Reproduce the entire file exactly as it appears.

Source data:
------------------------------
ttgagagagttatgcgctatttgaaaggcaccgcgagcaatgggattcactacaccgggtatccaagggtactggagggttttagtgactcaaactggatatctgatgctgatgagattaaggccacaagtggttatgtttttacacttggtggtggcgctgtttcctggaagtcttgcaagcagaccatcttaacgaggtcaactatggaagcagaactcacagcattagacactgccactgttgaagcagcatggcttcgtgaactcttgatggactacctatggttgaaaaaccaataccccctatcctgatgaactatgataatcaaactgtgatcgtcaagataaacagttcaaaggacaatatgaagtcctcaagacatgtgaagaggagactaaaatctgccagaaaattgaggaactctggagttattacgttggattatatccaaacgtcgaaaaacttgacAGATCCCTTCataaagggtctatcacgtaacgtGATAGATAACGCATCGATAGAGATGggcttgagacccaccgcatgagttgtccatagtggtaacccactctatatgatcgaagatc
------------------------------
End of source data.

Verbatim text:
ttgagagagttatgcgctatttgaaaggcaccgcgagcaatgggattcactacaccgggtatccaagggtactggagggttttagtgactcaaactggatatctgatgctgatgagattaaggccacaagtggttatgtttttacacttggtggtggcgctgtttcctggaagtcttgcaagcagaccatcttaacgaggtcaactatggaagcagaactcacagcattagacactgccactgttgaagcagcatggcttcgtgaactcttgatggactacctatggttgaaaaaccaataccccctatcctgatgaactatgataatcaaactgtgatcgtcaagataaacagttcaaaggacaatatgaagtcctcaagacatgtgaagaggagactaaaatctgccagaaaattgaggaactctggagttattacgttggattatatccaaacgtcgaaaaacttgacAGATCCCTTCataaagggtctatcacgtaacgtGATAGATAACGCATCGATAGAGATGggcttgagacccaccgcatgagttgtccatagtggtaacccactctatatgatcgaagatc